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Chapter 87 Part 1 - The Mysterious Art Museum

A street artist's life changed when he ended up at a mysterious art museum. DBT,Korean,Novel,Translation,Art,Artist,Slice of life,Poor to Rich,Mystery

The Painting for Them (1)

In the previous literature, I had read this passage.

It was an article on the theme of the difference in imagination between congenitally blind and acquired blind people.

It said that the imagination of the acquired blind relies on memory.

To be precise, it assembles what it sees for the first time in its mind based on the memories seen before losing sight.

However, the congenitally blind have never seen anything since birth.

Since they have no memories to rely on, they imagine as they have learned, but sometimes misunderstand, imagining something completely different.

For example, if I asked my brother what an elephant looks like.

He would describe it as a very large animal with a long trunk, gray body, large ears, and the largest mammal after the whale. All this understanding comes from education.

How big is a large trunk, what does it feel like when ears flutter? My brother doesn't know. He just speaks from what he's memorized.

What would the elephant assembled in my brother's mind look like?

He might imagine a gray elephant with ears and a trunk slightly larger than a human, or one with a trunk as abnormally long as a giraffe's neck, or even with wing-like ears like Dumbo from the cartoons.

I quietly looked at my brother with his eyes closed.

In fact, my brother can open his eyes.

But they lack focus and the color of the pupils is different from normal people.

Ever since a neighborhood friend said my brother's eyes were scary when we were young, he has always kept his eyes closed.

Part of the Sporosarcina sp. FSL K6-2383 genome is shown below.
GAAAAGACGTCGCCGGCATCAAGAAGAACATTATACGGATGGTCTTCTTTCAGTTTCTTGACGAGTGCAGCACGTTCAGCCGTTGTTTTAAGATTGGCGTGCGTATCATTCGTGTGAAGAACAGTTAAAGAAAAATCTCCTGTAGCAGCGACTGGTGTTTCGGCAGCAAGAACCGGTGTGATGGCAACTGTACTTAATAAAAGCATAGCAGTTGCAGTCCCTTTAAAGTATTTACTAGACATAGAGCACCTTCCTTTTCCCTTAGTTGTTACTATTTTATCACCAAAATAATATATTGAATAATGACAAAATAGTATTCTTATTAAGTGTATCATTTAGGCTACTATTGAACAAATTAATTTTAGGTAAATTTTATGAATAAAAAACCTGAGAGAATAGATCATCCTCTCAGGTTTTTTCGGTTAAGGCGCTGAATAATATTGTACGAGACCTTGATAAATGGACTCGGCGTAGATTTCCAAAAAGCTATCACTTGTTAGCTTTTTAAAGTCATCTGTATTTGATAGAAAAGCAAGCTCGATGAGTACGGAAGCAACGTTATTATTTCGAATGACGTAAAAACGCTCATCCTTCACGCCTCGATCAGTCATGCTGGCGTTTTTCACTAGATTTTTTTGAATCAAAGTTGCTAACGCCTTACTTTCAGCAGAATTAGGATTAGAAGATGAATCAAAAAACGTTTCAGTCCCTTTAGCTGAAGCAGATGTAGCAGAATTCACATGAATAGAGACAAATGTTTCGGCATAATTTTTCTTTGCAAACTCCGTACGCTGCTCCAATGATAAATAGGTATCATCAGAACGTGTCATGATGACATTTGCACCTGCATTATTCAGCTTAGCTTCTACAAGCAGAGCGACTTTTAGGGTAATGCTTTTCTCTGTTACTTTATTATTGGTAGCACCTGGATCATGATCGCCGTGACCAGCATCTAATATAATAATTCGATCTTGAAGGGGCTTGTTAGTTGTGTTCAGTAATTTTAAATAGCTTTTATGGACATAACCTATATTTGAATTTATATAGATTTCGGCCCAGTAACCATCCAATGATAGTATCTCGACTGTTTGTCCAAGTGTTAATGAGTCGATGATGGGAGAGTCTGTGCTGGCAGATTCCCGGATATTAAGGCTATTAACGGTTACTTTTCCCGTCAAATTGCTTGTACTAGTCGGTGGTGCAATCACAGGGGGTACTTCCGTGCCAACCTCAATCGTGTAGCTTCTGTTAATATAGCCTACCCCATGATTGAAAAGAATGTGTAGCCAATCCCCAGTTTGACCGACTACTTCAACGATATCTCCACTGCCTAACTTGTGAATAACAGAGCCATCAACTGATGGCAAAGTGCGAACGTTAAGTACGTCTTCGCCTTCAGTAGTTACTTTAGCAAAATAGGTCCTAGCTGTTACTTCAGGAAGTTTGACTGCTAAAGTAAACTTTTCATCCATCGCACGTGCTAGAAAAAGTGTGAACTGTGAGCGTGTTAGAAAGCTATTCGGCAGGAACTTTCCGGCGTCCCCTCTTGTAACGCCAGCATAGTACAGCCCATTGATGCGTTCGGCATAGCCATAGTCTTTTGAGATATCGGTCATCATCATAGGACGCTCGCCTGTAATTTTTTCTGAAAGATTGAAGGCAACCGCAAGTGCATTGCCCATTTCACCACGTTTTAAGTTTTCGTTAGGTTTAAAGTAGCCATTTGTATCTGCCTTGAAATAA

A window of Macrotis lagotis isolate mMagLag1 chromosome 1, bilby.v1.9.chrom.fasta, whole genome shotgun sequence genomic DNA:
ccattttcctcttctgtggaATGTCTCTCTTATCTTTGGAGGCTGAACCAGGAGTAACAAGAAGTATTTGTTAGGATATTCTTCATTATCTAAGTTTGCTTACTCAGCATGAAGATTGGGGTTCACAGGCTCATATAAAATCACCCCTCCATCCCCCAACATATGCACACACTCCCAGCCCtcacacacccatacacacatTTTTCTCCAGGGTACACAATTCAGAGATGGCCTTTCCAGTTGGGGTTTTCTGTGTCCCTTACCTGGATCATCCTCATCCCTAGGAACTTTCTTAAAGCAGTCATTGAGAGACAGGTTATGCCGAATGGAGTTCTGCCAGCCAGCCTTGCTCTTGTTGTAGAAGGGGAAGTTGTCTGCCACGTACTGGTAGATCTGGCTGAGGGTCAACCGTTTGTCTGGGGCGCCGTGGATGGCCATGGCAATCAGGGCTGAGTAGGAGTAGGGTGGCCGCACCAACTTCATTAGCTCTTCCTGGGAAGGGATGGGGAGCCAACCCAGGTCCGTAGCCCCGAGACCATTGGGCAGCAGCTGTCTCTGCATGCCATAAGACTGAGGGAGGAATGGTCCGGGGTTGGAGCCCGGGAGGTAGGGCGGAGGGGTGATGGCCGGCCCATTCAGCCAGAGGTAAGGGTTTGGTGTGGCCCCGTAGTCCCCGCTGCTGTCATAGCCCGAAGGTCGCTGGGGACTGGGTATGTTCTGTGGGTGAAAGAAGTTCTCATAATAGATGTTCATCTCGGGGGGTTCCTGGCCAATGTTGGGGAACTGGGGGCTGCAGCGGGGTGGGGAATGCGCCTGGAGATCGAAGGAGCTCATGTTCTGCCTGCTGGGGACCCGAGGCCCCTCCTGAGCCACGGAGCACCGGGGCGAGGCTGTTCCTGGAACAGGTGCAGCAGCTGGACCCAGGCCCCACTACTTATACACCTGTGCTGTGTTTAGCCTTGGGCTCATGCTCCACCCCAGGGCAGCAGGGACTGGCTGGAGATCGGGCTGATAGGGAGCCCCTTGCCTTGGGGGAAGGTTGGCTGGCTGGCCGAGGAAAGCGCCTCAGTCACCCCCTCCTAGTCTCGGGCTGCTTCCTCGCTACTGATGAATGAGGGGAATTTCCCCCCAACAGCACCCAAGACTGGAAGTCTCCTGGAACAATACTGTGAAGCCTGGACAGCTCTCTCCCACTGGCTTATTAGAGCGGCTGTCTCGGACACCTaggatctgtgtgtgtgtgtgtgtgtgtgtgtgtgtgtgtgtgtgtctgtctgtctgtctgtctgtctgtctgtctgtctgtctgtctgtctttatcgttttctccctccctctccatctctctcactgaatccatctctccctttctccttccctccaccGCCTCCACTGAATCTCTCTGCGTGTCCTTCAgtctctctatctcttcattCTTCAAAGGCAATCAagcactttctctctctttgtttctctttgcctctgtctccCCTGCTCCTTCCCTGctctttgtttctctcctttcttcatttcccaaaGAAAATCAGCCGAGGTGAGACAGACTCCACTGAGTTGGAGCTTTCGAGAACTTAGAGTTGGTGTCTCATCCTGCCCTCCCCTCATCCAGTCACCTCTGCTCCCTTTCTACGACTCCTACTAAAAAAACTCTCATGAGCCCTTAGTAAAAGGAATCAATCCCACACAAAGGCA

"Is school fun?"

"Um, well. It's okay. Since we're all together, we understand each other."


That's a lie.

I heard from mom. My brother really dislikes going to the blind school.

In my opinion, as an ordinary person, I thought people in the same situation would understand and care for each other, but in reality, they are people who find it hard to live without someone's help.

So, they don't have the luxury to care for others, they understand each other, but can't look after one another.

My brother says that when he goes to school, it feels like someone is constantly reminding him of the hell he lives in.

He doesn't want to hear or face the reality he keeps whispering about.

But my kind brother never told me such stories.

"What do you learn at school?"

"We learn everything, Korean, math, English, social studies, science, physical education, and art."


Do blind people learn art?

"Do you do art?"



My brother smiles, playing with his hands.

"Have you heard of the phrase 'blind men touching an elephant'?"


I dislike this proverb. I know the meaning, but I've never used it.

"Yeah, I know."

"In our art class, we mainly use clay. We touch and feel something, then create it."

Ah, it's not about drawing pictures.

"It's like sculpture."

"Yes, and we draw pictures too."


"Yeah, isn't it amazing?"


It is amazing. But I don't want to say it. My brother adds an explanation.

"There are people who donate their talents. They create masterpieces with plastic, giving light and shadow. Then we touch them and imagine what the painting is like. We don't know the colors, but we can understand the shape. Based on that, we draw pictures."

I see. There are really good people in the world. My brother said with a slightly self-mocking smile.

"Do you remember when we were twelve? When we first went to the War Memorial of Korea in Yongsan."


I remember.

It wasn't long after we moved to Namyangju following our father's death when mom took us to the museum.

At the time, my brother was older but still young like me. While explaining a painting related to the Korean War, he touched the painting out of curiosity.

And then we were chased out by the caretaker.

Visitors who dare touch the paintings are unacceptable, he said.

“I remember.”

“I’m so grateful to those who made touchable paintings. It allows me to imagine the art. Ever since we were kicked out of the museum, I thought art was irrelevant to my life, and it was where I felt most inferior.”

“…I see.”

My brother stretches and laughs.

“I wish there were more touchable paintings. Ah, now I'm sleepy.”

“Yeah, go to bed, bro.”

As my brother stretches lazily and gets up, I help him, but he refuses, saying,

“I know my way around the house, don’t worry and rest. You must be tired.”


My brother slowly heads to his room.

I watch his retreating figure, recalling his last words.

‘I wish there were more touchable paintings.’

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